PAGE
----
Archive for the ‘safety’ Category

Winter safety advice

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Winter is now firmly upon us, the temperatures have dropped and the days have got darker even earlier.

I heard an alarming fact on the radio this morning that in the last 12months, 2918 deaths or serious injuries occurred on UK roads in wet weather.

At this time of year vehicle maintenance is more vital than ever.

I have already mentioned that the days are getting darker earlier, when was the last time you checked that your lights were working properly? Darker evenings, maybe a bit of fog/mist/rain thrown in too can mean that all of a sudden visibility is very poor indeed, and not just what the driver can see ahead of them, you need to be visible to other road users too!


If you haven’t checked your lights for a while then do so ASAP, get someone to walk around the car checking that headlights, both dipped and full beam are working, sidelights, fog and brake lights and indicators should all be checked. If you can’t find someone to help you can check most of these yourself by parking in front of a reasonably reflective surface such as a wall or garage door and check. Or, you could of course just pop into any TyreFinders branch and have them checked free of charge!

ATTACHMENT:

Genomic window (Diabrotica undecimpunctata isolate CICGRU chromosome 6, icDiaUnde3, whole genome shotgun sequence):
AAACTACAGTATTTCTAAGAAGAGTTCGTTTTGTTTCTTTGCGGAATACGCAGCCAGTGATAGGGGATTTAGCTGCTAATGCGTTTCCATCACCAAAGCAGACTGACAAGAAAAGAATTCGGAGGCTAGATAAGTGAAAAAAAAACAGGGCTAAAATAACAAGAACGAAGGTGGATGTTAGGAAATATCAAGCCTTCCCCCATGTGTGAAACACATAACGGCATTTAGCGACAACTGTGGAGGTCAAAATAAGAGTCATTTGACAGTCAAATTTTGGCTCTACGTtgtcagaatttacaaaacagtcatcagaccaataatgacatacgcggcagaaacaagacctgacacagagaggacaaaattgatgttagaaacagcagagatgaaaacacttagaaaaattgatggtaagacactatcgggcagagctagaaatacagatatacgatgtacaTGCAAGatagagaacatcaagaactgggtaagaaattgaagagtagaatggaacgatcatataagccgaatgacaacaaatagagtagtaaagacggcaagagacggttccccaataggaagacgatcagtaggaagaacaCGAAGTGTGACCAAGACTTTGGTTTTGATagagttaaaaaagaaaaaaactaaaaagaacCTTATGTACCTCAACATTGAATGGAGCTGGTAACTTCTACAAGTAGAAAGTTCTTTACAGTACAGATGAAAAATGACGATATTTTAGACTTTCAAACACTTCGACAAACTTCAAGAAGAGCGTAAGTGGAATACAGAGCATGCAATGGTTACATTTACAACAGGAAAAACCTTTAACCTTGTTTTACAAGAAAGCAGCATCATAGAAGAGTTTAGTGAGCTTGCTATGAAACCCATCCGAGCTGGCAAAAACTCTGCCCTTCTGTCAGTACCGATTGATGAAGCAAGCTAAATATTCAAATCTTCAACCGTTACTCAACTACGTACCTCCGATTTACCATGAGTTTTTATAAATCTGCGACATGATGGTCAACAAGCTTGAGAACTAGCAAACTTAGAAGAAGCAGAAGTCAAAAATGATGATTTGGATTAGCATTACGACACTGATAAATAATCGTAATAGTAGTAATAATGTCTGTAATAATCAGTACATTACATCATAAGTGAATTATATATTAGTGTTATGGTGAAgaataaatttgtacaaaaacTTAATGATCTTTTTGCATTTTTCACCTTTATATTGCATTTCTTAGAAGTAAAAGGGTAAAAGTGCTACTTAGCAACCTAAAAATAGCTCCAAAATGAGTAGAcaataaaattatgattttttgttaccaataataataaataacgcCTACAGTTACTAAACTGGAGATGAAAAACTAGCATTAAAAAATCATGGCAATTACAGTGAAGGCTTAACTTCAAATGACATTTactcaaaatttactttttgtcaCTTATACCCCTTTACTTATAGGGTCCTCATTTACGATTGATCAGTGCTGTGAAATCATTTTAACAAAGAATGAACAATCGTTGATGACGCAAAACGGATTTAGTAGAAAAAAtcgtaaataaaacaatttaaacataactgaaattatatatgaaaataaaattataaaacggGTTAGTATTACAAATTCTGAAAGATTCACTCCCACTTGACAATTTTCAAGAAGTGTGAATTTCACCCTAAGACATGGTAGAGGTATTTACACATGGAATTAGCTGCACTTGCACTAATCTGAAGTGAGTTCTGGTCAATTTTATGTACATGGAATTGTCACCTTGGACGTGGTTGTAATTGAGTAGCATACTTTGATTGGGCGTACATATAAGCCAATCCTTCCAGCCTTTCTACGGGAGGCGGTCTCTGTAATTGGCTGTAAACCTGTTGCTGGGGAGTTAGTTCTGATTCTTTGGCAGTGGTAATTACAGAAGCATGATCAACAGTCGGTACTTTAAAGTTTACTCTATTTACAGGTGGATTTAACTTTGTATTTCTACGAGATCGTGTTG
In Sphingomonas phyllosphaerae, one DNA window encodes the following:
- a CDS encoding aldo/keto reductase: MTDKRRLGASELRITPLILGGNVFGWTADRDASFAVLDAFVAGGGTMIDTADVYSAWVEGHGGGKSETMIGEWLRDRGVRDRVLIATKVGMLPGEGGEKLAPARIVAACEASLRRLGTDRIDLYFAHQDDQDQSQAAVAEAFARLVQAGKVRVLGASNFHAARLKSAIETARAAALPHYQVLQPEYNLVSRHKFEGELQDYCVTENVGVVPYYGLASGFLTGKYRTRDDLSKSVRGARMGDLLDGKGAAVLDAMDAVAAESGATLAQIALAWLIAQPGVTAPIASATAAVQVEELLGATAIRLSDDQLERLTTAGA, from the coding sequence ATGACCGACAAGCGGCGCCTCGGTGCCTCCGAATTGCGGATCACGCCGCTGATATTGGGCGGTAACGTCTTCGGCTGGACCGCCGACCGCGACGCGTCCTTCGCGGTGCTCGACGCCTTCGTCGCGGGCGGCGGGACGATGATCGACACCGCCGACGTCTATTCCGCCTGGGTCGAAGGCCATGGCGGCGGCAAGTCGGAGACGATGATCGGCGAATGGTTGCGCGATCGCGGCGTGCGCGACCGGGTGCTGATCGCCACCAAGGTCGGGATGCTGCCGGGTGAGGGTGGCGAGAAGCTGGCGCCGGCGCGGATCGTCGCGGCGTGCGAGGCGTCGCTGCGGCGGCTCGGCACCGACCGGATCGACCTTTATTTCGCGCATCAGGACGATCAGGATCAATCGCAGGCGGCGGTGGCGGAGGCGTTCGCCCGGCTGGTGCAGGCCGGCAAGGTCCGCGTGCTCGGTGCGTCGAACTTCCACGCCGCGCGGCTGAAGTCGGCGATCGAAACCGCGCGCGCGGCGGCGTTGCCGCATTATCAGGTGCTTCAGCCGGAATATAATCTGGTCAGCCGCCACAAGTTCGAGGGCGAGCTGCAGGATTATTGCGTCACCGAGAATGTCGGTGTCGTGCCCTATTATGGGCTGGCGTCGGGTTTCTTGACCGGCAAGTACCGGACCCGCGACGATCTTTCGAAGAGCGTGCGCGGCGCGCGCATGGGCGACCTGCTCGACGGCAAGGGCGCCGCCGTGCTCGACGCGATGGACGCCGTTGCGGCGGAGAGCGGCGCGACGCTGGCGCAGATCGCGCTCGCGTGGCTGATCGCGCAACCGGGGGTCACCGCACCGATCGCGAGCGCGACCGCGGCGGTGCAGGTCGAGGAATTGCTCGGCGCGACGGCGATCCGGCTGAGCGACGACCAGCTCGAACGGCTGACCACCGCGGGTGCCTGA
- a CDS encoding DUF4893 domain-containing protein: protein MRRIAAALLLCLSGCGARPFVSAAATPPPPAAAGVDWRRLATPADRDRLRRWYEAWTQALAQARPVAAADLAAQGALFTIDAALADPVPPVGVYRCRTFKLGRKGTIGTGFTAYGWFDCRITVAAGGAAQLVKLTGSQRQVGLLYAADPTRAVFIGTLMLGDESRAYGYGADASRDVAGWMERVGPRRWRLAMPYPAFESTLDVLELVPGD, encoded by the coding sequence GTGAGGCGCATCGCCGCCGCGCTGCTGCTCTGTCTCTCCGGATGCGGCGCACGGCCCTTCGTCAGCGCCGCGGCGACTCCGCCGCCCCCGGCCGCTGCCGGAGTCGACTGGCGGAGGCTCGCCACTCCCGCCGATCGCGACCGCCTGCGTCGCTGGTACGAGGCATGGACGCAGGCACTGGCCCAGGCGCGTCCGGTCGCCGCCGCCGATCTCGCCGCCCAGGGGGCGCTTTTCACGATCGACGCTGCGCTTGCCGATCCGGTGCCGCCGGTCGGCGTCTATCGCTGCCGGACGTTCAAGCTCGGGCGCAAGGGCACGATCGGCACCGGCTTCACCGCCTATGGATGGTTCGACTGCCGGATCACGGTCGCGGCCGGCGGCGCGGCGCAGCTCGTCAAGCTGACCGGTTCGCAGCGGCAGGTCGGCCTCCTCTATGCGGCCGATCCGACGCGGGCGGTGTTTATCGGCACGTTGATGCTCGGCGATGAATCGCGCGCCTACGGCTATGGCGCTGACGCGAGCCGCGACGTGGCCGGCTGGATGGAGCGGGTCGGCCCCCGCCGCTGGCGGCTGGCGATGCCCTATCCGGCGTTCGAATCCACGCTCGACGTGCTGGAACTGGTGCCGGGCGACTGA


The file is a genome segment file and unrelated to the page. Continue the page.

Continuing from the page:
Washer fluid

With temperatures dropping, there are other items that need special attention, such as your windscreen washer fluid, not only should this be topped up, but consider topping it up with washer fluid that contains anti-freezing properties. Washer fluid is of no use to any one if its frozen solid!

Anti-freeze and coolant

Also, make sure that your vehicles anti-freeze/coolant is looking not only topped, but a nice healthy coulor (usually blue or red depending on manufacturer), this should only ever be checked and topped up whilst the engine is cool-never when hot!